There was no active act of resistance by the public. Orbán backpedaled, for the last time.

2.

The second crack happened in 2014 when mass protests broke out at the proposal of an internet tax – a minor item on the government ongoing taxation drive, yet with surprising galvanizing power. But the proposal was not a law yet and Orbán managed to push the defeat on a minion – who then drowned the issue into a “consultation with the people”.

3.

In 2016 Fidesz had to perform a U-turn on the mandatory Sunday closure of retail stores. By that time Orbán had won a reelection and extended his powers considerably. When the policy of Sunday retail closure was introduced, it was a distraction from the Fidesz scandal of the day – as much as it was an attack on Hungary’s retail sector (an Orbán policy). The Sunday closure was uncalled for, wildly unpopular, and it produced farcical results. But when a referendum about it became a possibility (despite physical threats and every possible legal obstacle put in its way) – Orbán was forced to drop it. It didn’t go down well for him, he threatened to keep it and even extend it until the last moment, but eventually he let go of the policy for the time being.

But this retreat was still not a win for the opposition, or the expression of discontent by the people. The reason it was cancelled was in the opinion polls – a passive form of resistance – there was no active citizen resistance.

4.

That came a few years later with the appearance of Momentum, a youth movement-turned-party. It has been the most significant crack on Orbán’s regime yet. In 2017 Momentum successfully managed to collect a stunning number of signatures against Orbán’s pipedream for Budapest to host the 2024 Olympic Games.

By 2017, signing someone’s name, ID number and address on a petition against Orbán felt as a risky act – yet so many people did it that Orbán had to cancel the Olympic bid. It was a hugely symbolic disaster, even more so since it hit Orbán’s personal sport-fanatism, as well as a massive public procurement opportunity for friendly oligarchs.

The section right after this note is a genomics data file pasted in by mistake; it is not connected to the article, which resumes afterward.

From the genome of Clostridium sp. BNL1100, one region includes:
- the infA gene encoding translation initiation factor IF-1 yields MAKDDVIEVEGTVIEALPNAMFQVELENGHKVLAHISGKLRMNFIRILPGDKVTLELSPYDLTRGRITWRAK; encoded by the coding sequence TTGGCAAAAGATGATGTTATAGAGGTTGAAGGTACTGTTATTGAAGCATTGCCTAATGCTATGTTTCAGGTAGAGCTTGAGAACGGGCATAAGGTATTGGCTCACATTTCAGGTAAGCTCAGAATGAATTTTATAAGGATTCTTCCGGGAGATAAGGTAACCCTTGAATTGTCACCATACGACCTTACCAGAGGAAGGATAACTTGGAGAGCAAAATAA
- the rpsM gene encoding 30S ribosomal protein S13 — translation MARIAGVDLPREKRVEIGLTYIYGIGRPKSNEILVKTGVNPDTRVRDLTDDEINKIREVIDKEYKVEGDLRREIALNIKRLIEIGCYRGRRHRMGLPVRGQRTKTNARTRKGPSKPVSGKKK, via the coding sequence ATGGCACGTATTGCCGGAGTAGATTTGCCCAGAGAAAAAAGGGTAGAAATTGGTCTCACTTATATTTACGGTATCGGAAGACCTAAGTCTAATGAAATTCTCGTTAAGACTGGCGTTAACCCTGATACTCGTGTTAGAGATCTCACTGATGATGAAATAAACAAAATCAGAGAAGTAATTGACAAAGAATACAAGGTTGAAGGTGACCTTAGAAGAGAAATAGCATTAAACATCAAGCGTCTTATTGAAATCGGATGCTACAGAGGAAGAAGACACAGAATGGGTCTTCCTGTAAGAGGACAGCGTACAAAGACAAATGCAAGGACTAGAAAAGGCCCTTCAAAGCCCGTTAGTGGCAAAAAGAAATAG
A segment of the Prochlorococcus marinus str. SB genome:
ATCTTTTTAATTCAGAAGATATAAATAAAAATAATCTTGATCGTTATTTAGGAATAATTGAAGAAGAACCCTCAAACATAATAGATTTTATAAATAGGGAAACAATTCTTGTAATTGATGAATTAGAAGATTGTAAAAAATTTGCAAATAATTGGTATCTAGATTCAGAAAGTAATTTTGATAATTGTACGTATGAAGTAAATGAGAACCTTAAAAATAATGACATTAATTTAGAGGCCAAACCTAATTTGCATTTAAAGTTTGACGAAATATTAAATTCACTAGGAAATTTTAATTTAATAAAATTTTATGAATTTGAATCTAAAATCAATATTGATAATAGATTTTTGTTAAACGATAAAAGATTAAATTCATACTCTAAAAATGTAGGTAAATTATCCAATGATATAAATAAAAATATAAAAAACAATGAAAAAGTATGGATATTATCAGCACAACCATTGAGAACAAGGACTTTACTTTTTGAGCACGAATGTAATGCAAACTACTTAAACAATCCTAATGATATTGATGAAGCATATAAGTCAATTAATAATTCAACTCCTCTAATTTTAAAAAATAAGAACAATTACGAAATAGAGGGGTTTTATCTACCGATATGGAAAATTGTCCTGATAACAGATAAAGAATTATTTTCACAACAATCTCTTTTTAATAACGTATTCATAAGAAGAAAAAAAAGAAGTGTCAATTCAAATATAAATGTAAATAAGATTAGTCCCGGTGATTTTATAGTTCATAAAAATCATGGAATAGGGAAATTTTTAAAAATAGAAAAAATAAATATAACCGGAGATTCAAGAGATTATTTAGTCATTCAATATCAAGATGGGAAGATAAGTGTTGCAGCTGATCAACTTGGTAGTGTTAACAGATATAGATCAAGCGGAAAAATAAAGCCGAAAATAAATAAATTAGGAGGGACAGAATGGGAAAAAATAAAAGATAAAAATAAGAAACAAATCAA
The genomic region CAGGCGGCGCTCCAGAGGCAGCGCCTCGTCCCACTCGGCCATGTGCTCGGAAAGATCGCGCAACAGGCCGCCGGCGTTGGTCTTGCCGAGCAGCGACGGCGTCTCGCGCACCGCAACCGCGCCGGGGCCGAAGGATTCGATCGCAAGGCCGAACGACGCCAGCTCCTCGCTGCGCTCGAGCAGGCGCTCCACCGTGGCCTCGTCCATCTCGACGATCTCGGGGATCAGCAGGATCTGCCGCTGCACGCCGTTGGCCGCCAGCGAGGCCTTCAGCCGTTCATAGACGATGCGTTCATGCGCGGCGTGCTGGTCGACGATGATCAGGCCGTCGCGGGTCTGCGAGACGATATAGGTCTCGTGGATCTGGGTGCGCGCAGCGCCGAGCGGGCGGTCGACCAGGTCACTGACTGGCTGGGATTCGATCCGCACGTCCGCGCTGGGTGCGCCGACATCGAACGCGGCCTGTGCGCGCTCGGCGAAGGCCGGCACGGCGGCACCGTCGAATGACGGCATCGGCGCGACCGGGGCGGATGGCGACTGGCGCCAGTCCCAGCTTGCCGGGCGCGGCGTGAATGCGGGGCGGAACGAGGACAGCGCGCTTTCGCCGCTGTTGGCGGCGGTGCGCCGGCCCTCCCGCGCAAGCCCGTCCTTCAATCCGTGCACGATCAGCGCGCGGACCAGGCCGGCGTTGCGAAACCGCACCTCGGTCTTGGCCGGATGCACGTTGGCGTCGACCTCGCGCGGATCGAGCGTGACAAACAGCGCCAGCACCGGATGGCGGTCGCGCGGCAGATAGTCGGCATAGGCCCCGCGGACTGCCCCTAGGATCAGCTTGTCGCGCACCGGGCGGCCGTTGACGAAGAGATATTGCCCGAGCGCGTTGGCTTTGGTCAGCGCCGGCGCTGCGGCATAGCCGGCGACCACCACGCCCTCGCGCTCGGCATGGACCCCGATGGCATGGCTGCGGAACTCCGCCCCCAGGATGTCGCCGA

They have never stopped the preparations and spending though and Orbán has demonstratively stepped up his sport event hosting game, hinting that one day there will be Olympics in Budapest anyway.

5.

The last act of resistance came at the voting booth. Just weeks before the 2018 general elections, a local mayoral byelection delivered stunning defeat for the Fidesz candidate in an all-time Fidesz stronghold, Hódmezővásárhely. Thousands of first-time voters walked up to the voting station and voted on the opposition candidate, who had all non-Fidesz parties’ support. The defeat was so shocking that Fidesz spent the rest of the election campaign mobilizing all their sleeping agents in the opposition parties to block any further election coalition. They didn’t even mind that it was obvious.

And when the general election came, the last blow to electoral control was delivered – a seriously suspicious election when a mass of votes have been evaporated and the government didn’t offer any credible excuse why. Whether one believed that there was wide-scale electural fraud or not, Fidesz’ surprise third supermajority took away the last drops of the sense of electoral control and cemented in the sense of helplessness that is such a great pillar of Orbán’s reign.